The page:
any fruit, as a peach, cherry, plum, etc., consisting of an outer skin, a usually pulpy and succulent middle layer, and a hard and woody inner shell usually enclosing a single seed.
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How to use drupe in a sentence
Some of the most common drupes include peaches, nectarines, plums, apricots and cherries, but olives, mangoes and pecans also fall under this category.A guide to stone fruit: How to choose, ripen, store and cook with it | Aaron Hutcherson | July 9, 2021 | Washington Post
It was while the manager was deciding which of three other young women to take that Mr. drupe was stricken with apoplexy.Duffels | Edward Eggleston
Areca, a genus of lofty palms with pinnated leaves, and a drupe-like fruit enclosed in a fibrous rind.
The Almond fruit is a drupe, like the peach, but the flesh is thin and hard and the pit is the Almond of commerce.The Practical Garden-Book | C. E. Hunn
The fruit is a purple-black, globular, berry-like drupe, containing a stone with one or two seeds.Field and Woodland Plants | William S. Furneaux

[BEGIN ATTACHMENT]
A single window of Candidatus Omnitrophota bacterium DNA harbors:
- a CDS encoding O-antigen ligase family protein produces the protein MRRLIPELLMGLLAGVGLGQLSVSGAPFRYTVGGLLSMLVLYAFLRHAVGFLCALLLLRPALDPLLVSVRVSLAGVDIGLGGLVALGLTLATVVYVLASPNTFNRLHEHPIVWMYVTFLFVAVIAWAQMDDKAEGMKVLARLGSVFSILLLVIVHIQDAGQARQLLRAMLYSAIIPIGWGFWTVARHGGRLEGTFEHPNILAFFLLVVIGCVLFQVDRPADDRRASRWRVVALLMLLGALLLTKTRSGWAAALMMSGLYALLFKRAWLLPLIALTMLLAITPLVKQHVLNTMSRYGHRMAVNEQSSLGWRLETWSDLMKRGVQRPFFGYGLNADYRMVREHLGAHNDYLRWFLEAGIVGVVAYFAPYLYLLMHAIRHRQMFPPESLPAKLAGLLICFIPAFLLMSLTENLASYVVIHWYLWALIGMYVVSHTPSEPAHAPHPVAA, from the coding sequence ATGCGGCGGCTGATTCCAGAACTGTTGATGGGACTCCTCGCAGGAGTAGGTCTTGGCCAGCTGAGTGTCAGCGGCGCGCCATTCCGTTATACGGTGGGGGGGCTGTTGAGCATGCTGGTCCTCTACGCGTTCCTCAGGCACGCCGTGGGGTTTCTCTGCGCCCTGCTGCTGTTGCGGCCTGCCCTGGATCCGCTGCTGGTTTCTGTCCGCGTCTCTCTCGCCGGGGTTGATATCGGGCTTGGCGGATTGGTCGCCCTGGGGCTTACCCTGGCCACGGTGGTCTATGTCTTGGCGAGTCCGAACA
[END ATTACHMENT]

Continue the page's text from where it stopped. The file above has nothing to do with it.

The fruit is a black, berry-like drupe containing (usually) eight little, seedlike stones.Field and Woodland Plants | William S. Furneaux
British Dictionary definitions for drupe
an indehiscent fruit consisting of outer epicarp, fleshy or fibrous mesocarp, and stony endocarp enclosing a single seed, as in the peach, plum, and cherry
- drupaceous (druːˈpeɪʃəs), adjective
Collins English Dictionary - Complete & Unabridged 2012 Digital Edition © William Collins Sons & Co. Ltd. 1979, 1986 © HarperCollins Publishers 1998, 2000, 2003, 2005, 2006, 2007, 2009, 2012
Scientific definitions for drupe
A simple fruit derived from a single carpel. A drupe usually contains a single seed enclosed by a hardened endocarp, which often adheres closely to the seed within. In peaches, plums, cherries, and olives, a fleshy edible mesocarp surrounds the endocarp (the pit or stone). In the coconut, a fibrous mesocarp (the husk) surrounds the endocarp (the shell), while the white edible portion is the endosperm. Compare berry pome. See more at simple fruit.
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